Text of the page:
KABGBAE AND KOFA (009)  SLSC 7 (03 June 1950);
I] Land Use Planning-building regulations-building permits-permit granted under Kroo Reservation Ordinance (cap. 115), r.5-holder put into sufficient constructive possession to support trespass action: In an action for trespass to land, the person who normally has a right to sue is the person who was, or is deemed to have been, in possession at the time of the alleged trespass; and a person who is granted a valid building permit under r.5 of Schedule B to the Kroo Reservation Ordinance (cap. 115) is thereby put into such constructive possession of the land as to support an action in trespass (page 51, lines 32-41; page 53, lines 26-29).  Tort-damages-aggravation-trespass to land-exemplary damages awarded if aggravating circumstances: Where a trespass to land is accompanied by aggravating circumstances, the plaintiff is entitled to recover exemplary damages (page 53, lines 33-34).  Tort-damages-measure of damages-trespass to land-damages must be sufficient to compensate for actual loss: In an action for trespass to land, the plaintiff is entitled to recover such an amount as will recompense him for any actual damage or loss the trespass may have caused him (page 53, lines 34-36).  Tort-damages-trespass to land-damages recoverable even though no actual loss suffered: Once trespass to land is proved the plaintiff is entitled to recover even though he has not suffered any actual loss (page 53, lines 30-33).  Tort- trespass -trespass to land- damages - exemplary damages awarded if aggravating circumstances: See  above.  Tort-trespass-trespass to land-damages-must be sufficient to SO compensate for actual loss: See  above. 35 40  Tort-trespass-trespass to land-damages recoverable even though no actual loss suffered: See [ 4] above.  Tort-trespass-trespass to land-possession supports action-holder of building permit under Kroo Reservation Ordinance (cap. 115), r.5 put into sufficient constructive possession: See  above. The plaintiff brought an action against the defendant to recover damages for trespass to his land and an injunction to restrain the defendant from repeating the alleged trespass. Under Schedule B to the Kroo Reservation Ordinance (cap. 115), the plaintiff obtained a permit to build a house on a plot of land within the Kroo Reservation. The plans were prepared and the plaintiff began work by fixing some sticks on the land; but he was unable to begin building operations because the defendant, in defiance of the tribal authority, built a house on the plot. The plaintiff brought the present action to recover damages for trespass and 5 sought an injunction to restrain the defendant from continuing the trespass. The plaintiff contended that the grant of the building permit put him into constructive possession, and that entitled him to maintain an action in trespass against the defendant. 10 The defendant maintained that the plaintiff could not be the owner of the land since, under s.2 of the Kroo Reservation Ordinance, all land in the Reservation was Crown land. The plaintiff's claim to possession was therefore wrongful and could not support an action in trespass against her (the defendant's) actual and rightful 15 possession. Legislation construed: Kroo Reservation Ordinance (Laws of Sierra Leone, 1946, cap. 115), s.2(1): "All that portion of land described in schedule A hereto and hereafter referred to as the Kroo Reservation shall . . . be . . . declared to be . . . Crown land." Schedule B, r.4: "The Tribal Authority shall permit applicants to build houses on vacant lots and shall receive for such permission the customary f ees. " Schedule B, r.5: "When a house has remained unoccupied and no claim has been made thereto for a space of six months, the same shall be sold and the proceeds vested in the Tribal Authority to be expended for the benefit of the tribe under the provisions of the Tribal Administration (Colony) Ordinance." R.W. Beoku-Betts for the plaintiff; Edmondson for the defendant. 20 25 30 KINGSLEY, J.: 35 On January 27th, 1948, the plaintiff, who is a seaman, obtained from the Kroo Tribal Authority a permit to build a dwelling-house on a plot of land situate at N ana Kroo Street in the Kroo Reservation. This permit, which forms Exhibit A to these proceedings, was granted under rr.4 and 5 of Schedule B to the Kroo Reservation 40 Ordinance (cap. 115), and following this the plaintiff had a plan prepared which forms Exhibit B to these proceedings. Then on March 16th, 1948 he obtained the necessary permit from the Public Works Department to go on with the proposed building. This latter permit forms Exhibit C to these proceedings. He has however ;5 never been able to build, because, so he alleges, in defiance of the Kroo Tribal Authority the defendant has herself put up a house on the said plot of land. Whether this house is fully completed or not is not quite clear. By her defence the defendant says that the plaintiff, contrary to the plea in the statement of claim, is not and 10 never has been the owner of the disputed land, and that she rightfully entered the land and is rightfully in possession of it. The plaintiff now claims damages for his being deprived of the use of the said land, and he asks for an injunction to restrain the defendant from continuing and repeating the alleged trespass. 15 Now, dealing first with the defendant's plea of possession, possession can of course be of two kinds, constructive or physical. While one person may be in constructive possession of land, another may be in physical possession of the same land. In this case at the material time the defendant was and indeed still is in physical 20 possession of the land, whether lawfully or otherwise I shall indicate later. For the moment, I propose to assume that it is physical possession alone which counts, and thus to put the burden on the plaintiff, if he is to recover, to do so on the strength of his own title. Whilst the statement of claim does not expressly state in so 25 many words that the claim is for possession, I think this must be implied in the claim for an injunction which seeks to restrain the continuance of a trespass which allegedly consists of the defendant having put up a building on the disputed land. As I understand the statement of claim, not a model of careful pleading, the plaintiff 30 in effect seeks a mandatory injunction to compel the defendant to remove the said building. Before I deal with the actual merits of the plaintiff's claim, I think I ought to say a word about a submission made by learned counsel for the defendant at the close of the case for the plaintiff. 35 Mr. Edmondson submitted that there was no case to answer as the plaintiff had alleged in his statement of claim that he was the owner of the disputed land, a claim which could not be sustained, he said, in view of the express provision in s.2 of the Kroo Reservation Ordinance (cap. 115) that all the land in the Kroo Reservation was 40 Crown land. Mr. Beoku-Betts, who had not himself settled the statement of claim, suggested that the word "owner" was obviously, as he put it, a misuse of language by learned counsel who settled the pleading, and that it must mean possessor by virtue of the wording in the particular paragraph having regard to the provisions of the Ordinance regarding ownership. As the Kroo Reservation Ordinance (cap. 115) was something new to me, I announced that I would adjourn 5 to consider the point, whereupon Mr. Edmondson said that in the circumstances he preferred to go on with his defence. I have to confess that I myself construed this as meaning that he withdrew his submission, but Mr. Edmondson in his final address said that all he intended to mean was that he reserved the point, as he was of 10 course perfectly entitled to do, and he repeated the submission. In fairness to the defendant, I have decided to give her counsel the benefit of the doubt. I have come to the conclusion, however, that the point is of no substance. While it is literally correct of course that the plaintiff 15 is not the owner of the land in question, the real issue here in my view is whether he had a right, no matter how he . was described in the statement of claim, to bring this particular action, and on the facts of the case I answer that question in the affirmative. Whether his permit (Exhibit A) was correctly or incorrectly granted by the 20 Kroo Tribal Authority is for the moment beside the point. It is sufficient to say that it gave him a right to immediate possession of the land, and he commenced to exercise that right by fixing some sticks in the land (it is not in dispute, or at any rate it was not challenged in cross:-examination, that the defendant removed these 25 sticks), and to suggest that because the plaintiff has been mistakenly described in the statement of claim as the owner of the land, therefore his case must ipso facto fail, is to my mind an argument quite devoid of substance. It would have been different of course if an action of this kind could only have been brought by the absolute SO owners of the land. But in trespass to land the law is quite different. The person who normally and properly has the right to sue is the person who was or is deemed to have been in possession at the time of the trespass; and if the permit (Exhibit A) was validly granted by the Kroo Tribal Authority (and I will deal with this point 35 presently) it is clear that the plaintiff was entitled to possession, indeed by virtue of his having affixed his sticks had taken possession, and, having been deprived of that possession, he is entitled to bring his action. As I have indicated, the fact that he was wrongly described in the statement of claim as owner is a matter of no 40 moment. Now on what is the plaintiffs claim to the land based? Under r.4 of Schedule B to the Kroo Reservation Ordinance (cap. 115) the Kroo Tribal Authority can grant permits to members of the Kroo tribe to build houses on vacant plots of land within the Kroo Reserva5 tion area. It is not in dispute that the land in question in this case is in the Kroo Reservation. The plaintiff made his application, presumably verbally, according to the custom, and was granted his permit (Exhibit A). One is glad to note that there has been no suggestion of mala fides on the part of the tribal authority. I also 10 note, not without regret, that all its members are apparently illiterate. On Exhibit A, for example, all including the headman himself made their marks. The only signature is that of the tribal secretary who signed in his official capacity and as witness to the marks. It does not need much imagination to see how a tribal secretary could very 15 easily abuse his position, and I am particularly glad therefore to note that here again there is no suggestion of mala fides on the part of Mr. Russel, the young tribal secretary. [The learned judge reviewed the evidence on both sides as to whether the disputed land was vacant at the time the permit was 20 granted. He then continued : ] And now to answer the question as to whether the Kroo Tribal Authority acted properly under its statutory powers in granting the permit, it is clear I think beyond question that for many years. before the permit was granted there had been no house on the land in the 25 ordinary sense of the word ''house." When the permit was granted, there was at the most some sort of stonework showing that a building of some kind had once been there. No claim has been made in respect of this stonework. It obviously could not have been very much because the Public Works Department building inspector, one 30 Alexander Davies, an independent witness, apparently did not see it. In March 1948, when the plaintiff made his application to the Public Works Department, Davies went out to inspect the land and saw neither building nor vegetation of any kind. The land, he said, was quite vacant. As I have already rejected the defendant's story 35 of cassava planting-! make no finding as to whether this in itself would have entitled her to retain the use of the land as against the trioal authority-! have no hesitation in finding that when they granted the permit (Exhibit A) to the plaintiff the Kroo Tribal Authority acted perfectly correctly and within the powers conferred 40 upon them by the Ordinance. That really is the end of the case. The defendant herself hasnever received any permit from the tribal authority to build on the disputed land, and as regards the Public W arks Department pennit to build it is clear from the evidence of Mr. Davies, the building inspector, that the plaintiff received his before the defendant applied for hers. The plai~tiff received his on March 16th, 1948. 5 On the following day the defendant applied for hers, but her application was turned down because of some irregularity in her plans. It was however subsequently granted on February 15th, 1949, despite the previous issue of the permit to the plaintiff. The Public Works Department, incredible to relate, apparently keeps no check 10 on the building permits which it issues. Thus it is clear from the defendant's own evidence that, after being told that the tribal authority had granted its permit (Exhibit A) to the plaintiff, she deliberately, if in genuine ignorance of the law under which that permit had been granted, defied the authority and went ahead with 15 her own plans. Her story of having amassed building materials during the war years, when she said they were hard to get, is made nonsense of by the evidence of the building inspector to which I have already referred. He inspected the site when both the plaintiff and the defendant applied for their permits. On both occasions the 20 land was quite vacant, he said. The defendant, I am bound to hold, in the light of the above findings, is quite clearly a trespasser, in that with full knowledge of the grant of the permit to the plaintiff she went on to the land covered by this permit, uprooted the plaintiff's sticks, and commenced 25 to build. The moment he was granted this permit, the plaintiff in my view was put into constructive possession of the land in dispute and still remains so. He is therefore, I hold, entitled to both damages and the injunction for which he asks. Now on the question of damages, it is well-established law that, 30 in trespass, once the trespass to land is proved the plaintiff is entitled to recover damages even though he has not suffered any actual loss. If the trespass is accompanied by aggravating circumstances he is entitled to recover exemplary damages. In any event he is entitled to recover such an amount as will recompense him 35 for any actual damage or loss the trespass may have caused him. In this case I can see no evidence of actual loss by the plaintiff except the somewhat scanty, if unchallenged, evidence about the loss of his sticks, which he said the defendant had uprooted. He valued these, he said, at 3/-, but he apparently made no attempt to get 40 them back as he said he did not want any trouble. In my view there were no aggravating circumstances. Indeed I am not entirely without sympathy for the defendant. The more I think over the evidence in this case the more I am disturbed at the position in the Kroo Reservation. The land there is under the ·· 5 "charge and management" of the tribal authority, an almost completely illiterate body, the sole repository of any literacy being a young tribal secretary. As far as I can see it is clear that for all practical purposes he runs the tribal authority. Its members, as far as I have seen them, and I say this without any disrespect, are not 10 impressive and one gathers that the members of the tribe are likewise not impressed by them. One member of the tribal authority, Mr. John Pearce, said this: "If anybody objects to the Kroo Tribal Authority's ruling, we fight in the streets. Sometimes the authority gives way." 15 However my sympathy with the defendant must not be allowed to deprive the plaintiff of his lawful rights. In the circumstances of this case I think that justice would be met as far as damages are concerned by an award of nominal damages only, and accordingly I award the plaintiff 40/-. He is, as I have already indicated, 20 entitled to his injunction, and I so order. In the exercise however of my inherent jurisdiction in these matters, I grant a stay of execution of this injunction for two months (or such earlier period as may suffice on notice by the defendant to the tribal authority) to enable the defendant to take down and remove the building which 25 she has erected. The plaintiff must have the costs of this action. Judgment for the plaintiff.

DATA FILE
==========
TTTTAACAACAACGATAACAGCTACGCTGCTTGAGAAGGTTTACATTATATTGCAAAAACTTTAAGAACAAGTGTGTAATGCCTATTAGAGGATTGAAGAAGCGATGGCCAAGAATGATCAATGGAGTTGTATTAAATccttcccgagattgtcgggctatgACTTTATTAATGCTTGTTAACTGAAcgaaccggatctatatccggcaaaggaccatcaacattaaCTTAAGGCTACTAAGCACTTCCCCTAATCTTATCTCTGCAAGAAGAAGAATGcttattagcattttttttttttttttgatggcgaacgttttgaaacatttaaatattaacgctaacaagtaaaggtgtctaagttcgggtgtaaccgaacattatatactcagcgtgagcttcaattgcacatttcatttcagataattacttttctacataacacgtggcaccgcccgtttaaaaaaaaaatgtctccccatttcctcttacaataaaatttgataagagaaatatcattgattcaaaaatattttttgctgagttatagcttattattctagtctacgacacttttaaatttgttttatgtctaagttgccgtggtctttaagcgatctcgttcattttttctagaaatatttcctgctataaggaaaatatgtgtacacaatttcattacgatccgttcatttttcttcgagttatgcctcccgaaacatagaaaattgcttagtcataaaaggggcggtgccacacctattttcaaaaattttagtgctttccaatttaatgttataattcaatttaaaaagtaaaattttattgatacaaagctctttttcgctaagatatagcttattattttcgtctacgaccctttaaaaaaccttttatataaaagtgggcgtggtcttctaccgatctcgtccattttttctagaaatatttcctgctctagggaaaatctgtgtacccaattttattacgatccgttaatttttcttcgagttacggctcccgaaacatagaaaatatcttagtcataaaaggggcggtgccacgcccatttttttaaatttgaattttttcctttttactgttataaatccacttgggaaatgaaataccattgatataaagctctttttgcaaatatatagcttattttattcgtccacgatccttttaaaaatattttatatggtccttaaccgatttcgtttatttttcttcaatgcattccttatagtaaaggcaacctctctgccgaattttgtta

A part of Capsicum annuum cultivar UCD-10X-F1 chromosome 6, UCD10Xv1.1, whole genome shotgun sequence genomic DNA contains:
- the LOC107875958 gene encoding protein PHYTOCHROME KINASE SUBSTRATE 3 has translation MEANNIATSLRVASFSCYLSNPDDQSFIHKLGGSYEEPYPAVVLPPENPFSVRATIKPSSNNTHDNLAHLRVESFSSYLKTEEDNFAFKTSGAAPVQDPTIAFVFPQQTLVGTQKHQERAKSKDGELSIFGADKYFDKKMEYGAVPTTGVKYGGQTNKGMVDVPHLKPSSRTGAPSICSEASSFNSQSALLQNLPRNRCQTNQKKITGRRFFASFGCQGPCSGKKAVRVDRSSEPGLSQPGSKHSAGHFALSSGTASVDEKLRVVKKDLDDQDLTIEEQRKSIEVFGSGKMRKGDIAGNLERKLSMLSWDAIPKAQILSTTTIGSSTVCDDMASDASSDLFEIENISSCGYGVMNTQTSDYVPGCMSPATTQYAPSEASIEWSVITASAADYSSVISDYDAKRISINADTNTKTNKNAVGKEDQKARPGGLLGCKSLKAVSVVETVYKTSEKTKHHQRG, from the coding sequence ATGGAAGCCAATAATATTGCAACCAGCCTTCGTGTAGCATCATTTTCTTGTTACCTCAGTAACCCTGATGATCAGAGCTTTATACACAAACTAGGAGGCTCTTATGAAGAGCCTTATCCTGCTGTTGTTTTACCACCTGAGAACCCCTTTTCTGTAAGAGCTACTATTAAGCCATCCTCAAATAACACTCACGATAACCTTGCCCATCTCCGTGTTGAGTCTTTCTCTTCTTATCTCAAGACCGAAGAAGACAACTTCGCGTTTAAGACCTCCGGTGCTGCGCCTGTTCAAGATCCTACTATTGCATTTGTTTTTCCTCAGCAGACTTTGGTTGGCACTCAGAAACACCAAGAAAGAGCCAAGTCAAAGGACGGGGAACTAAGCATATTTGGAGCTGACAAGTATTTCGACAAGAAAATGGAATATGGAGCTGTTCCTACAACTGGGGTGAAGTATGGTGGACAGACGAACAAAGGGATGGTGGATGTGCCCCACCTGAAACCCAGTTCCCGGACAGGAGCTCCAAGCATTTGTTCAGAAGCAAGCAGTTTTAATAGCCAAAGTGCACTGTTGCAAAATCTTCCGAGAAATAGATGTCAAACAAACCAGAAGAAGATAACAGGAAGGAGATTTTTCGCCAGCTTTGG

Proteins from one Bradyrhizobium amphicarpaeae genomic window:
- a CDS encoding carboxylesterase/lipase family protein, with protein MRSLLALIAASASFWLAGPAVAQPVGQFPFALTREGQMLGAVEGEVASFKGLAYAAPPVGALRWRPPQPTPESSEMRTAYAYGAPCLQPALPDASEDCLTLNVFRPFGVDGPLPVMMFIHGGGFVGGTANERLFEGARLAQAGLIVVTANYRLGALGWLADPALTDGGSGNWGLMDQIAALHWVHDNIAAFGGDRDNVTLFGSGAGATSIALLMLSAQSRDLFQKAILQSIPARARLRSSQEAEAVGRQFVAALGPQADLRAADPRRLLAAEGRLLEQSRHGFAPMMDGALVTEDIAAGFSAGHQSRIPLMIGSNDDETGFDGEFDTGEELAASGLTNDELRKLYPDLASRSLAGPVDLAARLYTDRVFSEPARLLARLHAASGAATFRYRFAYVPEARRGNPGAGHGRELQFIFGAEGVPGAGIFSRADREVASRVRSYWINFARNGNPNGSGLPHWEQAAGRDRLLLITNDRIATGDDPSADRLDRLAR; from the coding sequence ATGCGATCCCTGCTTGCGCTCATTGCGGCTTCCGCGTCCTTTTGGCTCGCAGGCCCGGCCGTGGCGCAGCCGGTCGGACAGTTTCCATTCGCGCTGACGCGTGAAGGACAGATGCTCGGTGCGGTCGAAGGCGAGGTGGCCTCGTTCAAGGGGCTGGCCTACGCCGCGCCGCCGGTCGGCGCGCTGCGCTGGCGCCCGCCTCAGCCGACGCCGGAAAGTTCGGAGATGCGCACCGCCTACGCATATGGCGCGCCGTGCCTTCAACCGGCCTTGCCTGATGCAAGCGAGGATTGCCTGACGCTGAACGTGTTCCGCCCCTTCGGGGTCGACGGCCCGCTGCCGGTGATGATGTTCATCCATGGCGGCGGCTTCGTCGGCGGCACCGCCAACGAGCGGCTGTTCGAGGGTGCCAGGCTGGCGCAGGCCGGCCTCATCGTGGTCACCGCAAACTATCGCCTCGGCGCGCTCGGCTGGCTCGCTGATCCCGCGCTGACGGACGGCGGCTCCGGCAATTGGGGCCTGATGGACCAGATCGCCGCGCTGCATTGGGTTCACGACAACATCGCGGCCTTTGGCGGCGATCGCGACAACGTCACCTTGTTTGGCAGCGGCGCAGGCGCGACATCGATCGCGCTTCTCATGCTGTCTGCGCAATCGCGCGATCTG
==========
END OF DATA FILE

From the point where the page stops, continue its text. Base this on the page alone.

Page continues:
[I] Land Use Planning-building regulations-building permits-permit granted under Kroo Reservation Ordinance (cap. 115), r.5-holder put into sufficient constructive possession to support trespass action: In an action for trespass to land, the person who normally has a right to sue is the person who was, or is deemed to have been, in possession at the time of the alleged trespass; and a person who is granted a valid building permit under r.5 of Schedule B to the Kroo Reservation Ordinance (cap. 115) is thereby put into such constructive possession of the land as to support an action in trespass (page 51, lines 32-41; page 53, lines 26-29).